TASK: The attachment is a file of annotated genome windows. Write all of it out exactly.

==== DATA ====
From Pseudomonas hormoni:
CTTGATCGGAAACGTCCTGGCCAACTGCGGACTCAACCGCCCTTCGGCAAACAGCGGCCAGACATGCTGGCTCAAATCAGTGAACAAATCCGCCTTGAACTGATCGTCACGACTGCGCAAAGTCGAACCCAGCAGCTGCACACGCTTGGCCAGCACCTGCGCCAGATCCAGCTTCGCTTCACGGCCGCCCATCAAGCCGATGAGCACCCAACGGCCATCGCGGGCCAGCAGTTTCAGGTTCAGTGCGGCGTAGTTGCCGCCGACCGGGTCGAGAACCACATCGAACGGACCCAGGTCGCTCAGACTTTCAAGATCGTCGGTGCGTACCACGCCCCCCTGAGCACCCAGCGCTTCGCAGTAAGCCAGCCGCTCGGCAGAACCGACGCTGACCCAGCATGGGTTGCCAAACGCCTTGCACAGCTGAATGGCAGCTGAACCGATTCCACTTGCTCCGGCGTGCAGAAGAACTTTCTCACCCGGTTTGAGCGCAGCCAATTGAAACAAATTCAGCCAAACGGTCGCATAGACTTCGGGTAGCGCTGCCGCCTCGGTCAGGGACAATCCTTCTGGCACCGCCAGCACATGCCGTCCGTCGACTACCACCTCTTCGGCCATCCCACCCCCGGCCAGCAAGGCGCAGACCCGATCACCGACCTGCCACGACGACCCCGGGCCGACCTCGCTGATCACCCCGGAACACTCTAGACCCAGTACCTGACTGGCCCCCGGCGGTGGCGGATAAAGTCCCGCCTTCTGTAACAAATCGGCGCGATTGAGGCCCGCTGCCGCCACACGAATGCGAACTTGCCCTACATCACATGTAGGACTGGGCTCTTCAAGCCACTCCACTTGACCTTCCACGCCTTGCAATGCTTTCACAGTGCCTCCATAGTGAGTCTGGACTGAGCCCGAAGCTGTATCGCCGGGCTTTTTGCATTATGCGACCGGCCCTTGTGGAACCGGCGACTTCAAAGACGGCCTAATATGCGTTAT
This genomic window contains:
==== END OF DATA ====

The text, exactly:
From Pseudomonas hormoni:
CTTGATCGGAAACGTCCTGGCCAACTGCGGACTCAACCGCCCTTCGGCAAACAGCGGCCAGACATGCTGGCTCAAATCAGTGAACAAATCCGCCTTGAACTGATCGTCACGACTGCGCAAAGTCGAACCCAGCAGCTGCACACGCTTGGCCAGCACCTGCGCCAGATCCAGCTTCGCTTCACGGCCGCCCATCAAGCCGATGAGCACCCAACGGCCATCGCGGGCCAGCAGTTTCAGGTTCAGTGCGGCGTAGTTGCCGCCGACCGGGTCGAGAACCACATCGAACGGACCCAGGTCGCTCAGACTTTCAAGATCGTCGGTGCGTACCACGCCCCCCTGAGCACCCAGCGCTTCGCAGTAAGCCAGCCGCTCGGCAGAACCGACGCTGACCCAGCATGGGTTGCCAAACGCCTTGCACAGCTGAATGGCAGCTGAACCGATTCCACTTGCTCCGGCGTGCAGAAGAACTTTCTCACCCGGTTTGAGCGCAGCCAATTGAAACAAATTCAGCCAAACGGTCGCATAGACTTCGGGTAGCGCTGCCGCCTCGGTCAGGGACAATCCTTCTGGCACCGCCAGCACATGCCGTCCGTCGACTACCACCTCTTCGGCCATCCCACCCCCGGCCAGCAAGGCGCAGACCCGATCACCGACCTGCCACGACGACCCCGGGCCGACCTCGCTGATCACCCCGGAACACTCTAGACCCAGTACCTGACTGGCCCCCGGCGGTGGCGGATAAAGTCCCGCCTTCTGTAACAAATCGGCGCGATTGAGGCCCGCTGCCGCCACACGAATGCGAACTTGCCCTACATCACATGTAGGACTGGGCTCTTCAAGCCACTCCACTTGACCTTCCACGCCTTGCAATGCTTTCACAGTGCCTCCATAGTGAGTCTGGACTGAGCCCGAAGCTGTATCGCCGGGCTTTTTGCATTATGCGACCGGCCCTTGTGGAACCGGCGACTTCAAAGACGGCCTAATATGCGTTAT
This genomic window contains: